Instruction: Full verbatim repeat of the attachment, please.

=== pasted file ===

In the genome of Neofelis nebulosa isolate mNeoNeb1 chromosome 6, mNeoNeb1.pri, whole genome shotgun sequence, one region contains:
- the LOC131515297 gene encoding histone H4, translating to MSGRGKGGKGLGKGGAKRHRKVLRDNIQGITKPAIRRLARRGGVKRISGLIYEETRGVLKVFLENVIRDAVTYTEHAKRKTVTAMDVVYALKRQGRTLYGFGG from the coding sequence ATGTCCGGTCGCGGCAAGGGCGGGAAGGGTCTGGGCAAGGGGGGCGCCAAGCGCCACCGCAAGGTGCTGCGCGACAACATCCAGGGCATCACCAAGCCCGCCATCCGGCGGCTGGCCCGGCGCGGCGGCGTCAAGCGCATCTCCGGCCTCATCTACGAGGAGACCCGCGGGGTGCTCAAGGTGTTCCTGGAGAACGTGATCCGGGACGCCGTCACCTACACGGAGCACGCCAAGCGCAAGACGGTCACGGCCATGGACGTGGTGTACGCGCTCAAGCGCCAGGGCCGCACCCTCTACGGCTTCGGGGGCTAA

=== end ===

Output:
In the genome of Neofelis nebulosa isolate mNeoNeb1 chromosome 6, mNeoNeb1.pri, whole genome shotgun sequence, one region contains:
- the LOC131515297 gene encoding histone H4, translating to MSGRGKGGKGLGKGGAKRHRKVLRDNIQGITKPAIRRLARRGGVKRISGLIYEETRGVLKVFLENVIRDAVTYTEHAKRKTVTAMDVVYALKRQGRTLYGFGG from the coding sequence ATGTCCGGTCGCGGCAAGGGCGGGAAGGGTCTGGGCAAGGGGGGCGCCAAGCGCCACCGCAAGGTGCTGCGCGACAACATCCAGGGCATCACCAAGCCCGCCATCCGGCGGCTGGCCCGGCGCGGCGGCGTCAAGCGCATCTCCGGCCTCATCTACGAGGAGACCCGCGGGGTGCTCAAGGTGTTCCTGGAGAACGTGATCCGGGACGCCGTCACCTACACGGAGCACGCCAAGCGCAAGACGGTCACGGCCATGGACGTGGTGTACGCGCTCAAGCGCCAGGGCCGCACCCTCTACGGCTTCGGGGGCTAA